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Poustinia -- The modern spiritual classic for those seeking the open heart and listening soul of a silent contemplation.
Poustinia, a Russian word, means 'desert', a place to meet Christ in silence, solitude and prayer. Catherine Doherty combines her insights into the great spiritual traditions of the Russian Church with her very personal experience of life with Christ.
Men and women who desire communion with God can discover how the poustinia powerfully fulfills their yearning. Readers are invited to leave the noise and harried pace of daily life to enter a place of silence and solitude. Catherine writes from her own experience with refreshing and startling Christian authenticity and a strong personal sense of spiritual authority.
Catherine emphasizes 'poustinia of the heart,' an interiorized poustinia, a silent chamber carried always and everywhere in which to contemplate God within. Learn how our desert can be in the marketplace, in the midst of countless conferences, traffic jams, bus trips--or a hospital ward. Written by one who knows by experience, Poustinia brings consolation with its vision of a personal desert that can bloom in simple, profound prayer.
A timeless best-seller, published in 16 foreign editions around the world, the experience of poustinia has become a worldwide phenomenon following its publicity through this popular book.
"synopsis" may belong to another edition of this title.
Catherine de Hueck Doherty was born in Russia on August 15, 1896. Her parents, Theodore and Emma Kolyschkine, who belonged to the minor nobility, were devout members of the Orthodox Church and had their child baptized in St. Petersburg on September 15.
Schooled abroad because of her father's job, she and her family returned to St. Petersburg in 1910, where she was enrolled in the prestigious Princess Obolensky Academy. In 1912, aged 15, she made what turned out to be a disastrous marriage with her first cousin, Boris de Hueck. At the outbreak of World War I, Catherine became a Red Cross nurse at the front, experiencing the horrors of battle firsthand. On her return to St. Petersburg, she and Boris barely escaped the turmoil of the Russian Revolution with their lives, nearly starving to death as refugees in Finland. Together they made their way to England, where Catherine was received into the Catholic Church on November 27, 1919.
Emigrating to Canada with Boris, Catherine gave birth to their only child, George, in Toronto in 1921. Soon she and Boris became more and more painfully estranged from one another, as he pursued extramarital affairs. To make ends meet, Catherine took various jobs and eventually became a lecturer, travelling a circuit that took her across North America. Prosperous now, but deeply dissatisfied with a life of material comfort, her marriage in ruins, she began to feel the promptings of a deeper call through a passage that leaped to her eyes every time she opened the Scriptures: "Arise, go... sell all you possess... take up your cross and follow me." Consulting with various priests and the bishop of the diocese, she began her lay apostolate among the poor in Toronto in the early 1930's, calling it Friendship House.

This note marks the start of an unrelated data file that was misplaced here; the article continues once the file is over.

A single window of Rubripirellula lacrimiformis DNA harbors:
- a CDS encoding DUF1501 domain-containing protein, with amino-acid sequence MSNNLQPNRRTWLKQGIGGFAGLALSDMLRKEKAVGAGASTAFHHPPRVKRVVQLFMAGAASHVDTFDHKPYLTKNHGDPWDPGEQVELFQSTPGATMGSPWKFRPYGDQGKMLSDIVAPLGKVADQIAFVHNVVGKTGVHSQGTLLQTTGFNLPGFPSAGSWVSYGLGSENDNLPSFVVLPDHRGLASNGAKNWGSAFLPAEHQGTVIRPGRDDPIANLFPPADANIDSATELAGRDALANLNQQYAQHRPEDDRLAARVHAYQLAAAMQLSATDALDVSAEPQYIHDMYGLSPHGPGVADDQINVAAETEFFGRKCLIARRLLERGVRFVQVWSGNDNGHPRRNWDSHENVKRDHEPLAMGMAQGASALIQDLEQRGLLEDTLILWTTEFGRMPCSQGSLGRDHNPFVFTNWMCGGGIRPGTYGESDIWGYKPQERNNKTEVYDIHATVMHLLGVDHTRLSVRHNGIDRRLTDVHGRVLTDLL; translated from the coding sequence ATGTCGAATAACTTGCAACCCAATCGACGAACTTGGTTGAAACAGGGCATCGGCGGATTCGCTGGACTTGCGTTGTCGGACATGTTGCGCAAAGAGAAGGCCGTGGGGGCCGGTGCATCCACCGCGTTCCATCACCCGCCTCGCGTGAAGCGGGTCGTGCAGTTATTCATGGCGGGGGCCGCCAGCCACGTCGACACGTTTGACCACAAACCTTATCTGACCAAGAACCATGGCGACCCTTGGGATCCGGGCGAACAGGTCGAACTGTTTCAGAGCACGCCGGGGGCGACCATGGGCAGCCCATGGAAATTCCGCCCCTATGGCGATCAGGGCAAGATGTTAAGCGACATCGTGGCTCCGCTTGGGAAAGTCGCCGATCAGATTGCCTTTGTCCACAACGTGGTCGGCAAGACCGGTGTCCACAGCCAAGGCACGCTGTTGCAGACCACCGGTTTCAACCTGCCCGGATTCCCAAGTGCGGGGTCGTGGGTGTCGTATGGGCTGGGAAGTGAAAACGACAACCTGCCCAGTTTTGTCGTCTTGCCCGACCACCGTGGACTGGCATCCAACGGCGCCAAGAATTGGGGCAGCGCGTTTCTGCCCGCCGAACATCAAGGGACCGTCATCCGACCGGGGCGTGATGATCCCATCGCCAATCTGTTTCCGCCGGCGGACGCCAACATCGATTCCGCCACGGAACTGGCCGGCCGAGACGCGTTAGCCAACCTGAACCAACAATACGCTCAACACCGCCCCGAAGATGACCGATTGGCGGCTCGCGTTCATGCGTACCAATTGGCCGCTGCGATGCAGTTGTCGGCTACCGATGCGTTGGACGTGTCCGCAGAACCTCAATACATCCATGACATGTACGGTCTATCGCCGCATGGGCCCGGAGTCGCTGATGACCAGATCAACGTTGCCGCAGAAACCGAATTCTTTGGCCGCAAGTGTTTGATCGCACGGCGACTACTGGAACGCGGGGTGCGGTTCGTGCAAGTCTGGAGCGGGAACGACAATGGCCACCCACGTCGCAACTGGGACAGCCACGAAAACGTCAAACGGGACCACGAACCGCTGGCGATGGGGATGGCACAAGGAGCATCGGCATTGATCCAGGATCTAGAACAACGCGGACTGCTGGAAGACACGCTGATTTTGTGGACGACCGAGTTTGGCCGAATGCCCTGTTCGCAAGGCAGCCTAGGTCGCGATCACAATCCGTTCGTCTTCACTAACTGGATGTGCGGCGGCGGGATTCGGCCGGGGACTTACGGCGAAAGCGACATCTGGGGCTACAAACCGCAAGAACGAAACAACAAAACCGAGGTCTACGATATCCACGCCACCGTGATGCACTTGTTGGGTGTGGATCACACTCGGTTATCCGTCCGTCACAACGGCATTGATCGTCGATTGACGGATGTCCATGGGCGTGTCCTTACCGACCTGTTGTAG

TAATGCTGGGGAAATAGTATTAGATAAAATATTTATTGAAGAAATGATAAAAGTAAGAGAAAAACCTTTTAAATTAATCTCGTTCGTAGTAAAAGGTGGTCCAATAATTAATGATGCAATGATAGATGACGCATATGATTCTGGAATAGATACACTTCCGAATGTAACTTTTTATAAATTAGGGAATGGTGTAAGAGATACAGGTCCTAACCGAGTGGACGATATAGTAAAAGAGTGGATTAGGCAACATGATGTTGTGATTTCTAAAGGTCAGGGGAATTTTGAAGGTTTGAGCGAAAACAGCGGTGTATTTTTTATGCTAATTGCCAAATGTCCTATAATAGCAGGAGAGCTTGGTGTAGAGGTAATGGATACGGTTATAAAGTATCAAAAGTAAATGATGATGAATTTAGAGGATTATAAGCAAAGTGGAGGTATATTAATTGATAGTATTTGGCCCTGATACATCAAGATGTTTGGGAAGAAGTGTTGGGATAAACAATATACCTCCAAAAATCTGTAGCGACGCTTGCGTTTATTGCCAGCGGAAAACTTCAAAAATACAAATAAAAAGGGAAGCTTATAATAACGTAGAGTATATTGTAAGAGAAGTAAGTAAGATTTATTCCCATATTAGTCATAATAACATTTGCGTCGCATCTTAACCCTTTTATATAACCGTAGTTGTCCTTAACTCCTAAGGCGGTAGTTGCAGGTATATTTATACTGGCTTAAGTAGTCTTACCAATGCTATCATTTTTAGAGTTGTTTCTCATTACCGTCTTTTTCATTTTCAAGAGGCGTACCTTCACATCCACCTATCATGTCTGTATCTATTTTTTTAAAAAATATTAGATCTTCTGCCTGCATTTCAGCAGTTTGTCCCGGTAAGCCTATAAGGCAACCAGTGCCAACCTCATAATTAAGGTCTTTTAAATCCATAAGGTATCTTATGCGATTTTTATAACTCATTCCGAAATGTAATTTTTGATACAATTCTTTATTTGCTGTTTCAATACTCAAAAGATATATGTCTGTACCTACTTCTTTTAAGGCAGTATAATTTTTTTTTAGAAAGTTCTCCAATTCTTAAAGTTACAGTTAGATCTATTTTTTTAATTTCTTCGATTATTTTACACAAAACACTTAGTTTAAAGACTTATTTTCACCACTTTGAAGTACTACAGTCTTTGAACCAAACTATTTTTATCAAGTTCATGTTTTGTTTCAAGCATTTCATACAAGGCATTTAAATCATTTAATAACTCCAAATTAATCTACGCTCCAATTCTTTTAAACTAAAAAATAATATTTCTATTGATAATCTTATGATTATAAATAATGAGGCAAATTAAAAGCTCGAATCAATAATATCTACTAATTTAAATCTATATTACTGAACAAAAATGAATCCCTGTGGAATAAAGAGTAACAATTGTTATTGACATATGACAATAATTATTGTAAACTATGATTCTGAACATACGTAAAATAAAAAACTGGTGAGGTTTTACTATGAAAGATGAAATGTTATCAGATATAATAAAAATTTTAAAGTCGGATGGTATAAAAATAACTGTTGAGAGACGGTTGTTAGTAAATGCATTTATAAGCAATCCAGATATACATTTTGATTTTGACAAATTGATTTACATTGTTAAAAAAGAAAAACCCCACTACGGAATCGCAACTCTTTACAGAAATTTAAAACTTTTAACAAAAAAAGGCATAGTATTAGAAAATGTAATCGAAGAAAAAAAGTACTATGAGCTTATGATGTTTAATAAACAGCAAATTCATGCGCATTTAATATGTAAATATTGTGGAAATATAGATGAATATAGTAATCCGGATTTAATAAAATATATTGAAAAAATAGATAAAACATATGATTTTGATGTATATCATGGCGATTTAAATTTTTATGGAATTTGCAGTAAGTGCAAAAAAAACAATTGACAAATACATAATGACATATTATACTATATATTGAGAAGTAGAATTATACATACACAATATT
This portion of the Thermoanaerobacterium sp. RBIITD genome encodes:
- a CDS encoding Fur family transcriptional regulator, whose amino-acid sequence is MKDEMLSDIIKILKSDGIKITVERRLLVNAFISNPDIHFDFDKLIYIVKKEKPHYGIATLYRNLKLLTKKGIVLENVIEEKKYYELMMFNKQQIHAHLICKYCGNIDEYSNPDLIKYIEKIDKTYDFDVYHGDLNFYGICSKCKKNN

Because her approach was so different from what was being done at the time, she encountered much persecution and resistance, and Friendship House was forced to close in 1936. Catherine then went to Europe and spent a year investigating Catholic Action. On her return, she was given the chance to revive Friendship House in New York City among the poor in Harlem. After that she was invited to open another Friendship House in Chicago. In 1943, having received an annulment of her first marriage, she married Eddie Doherty, one of America's foremost reporters, who had fallen in love with her while writing a story about her apostolate.
Meanwhile, serious disagreements had arisen between the staff of Friendship House and its foundress. When these could not be resolved, Catherine and Eddie moved to Combermere, Ontario, Canada on May 17, 1947, naming their new rural apostolate Madonna House. This was to be the seedbed of an apostolate that now numbers more than 200 staff workers and over 125 associate priests, deacons, and bishops, with 22 field-houses throughout the world. Catherine Doherty died on December 14, 1985 in Combermere at the age of 89. Since then, the cause for Catherine's beatification has been officially opened.Excerpt. © Reprinted by permission. All rights reserved.: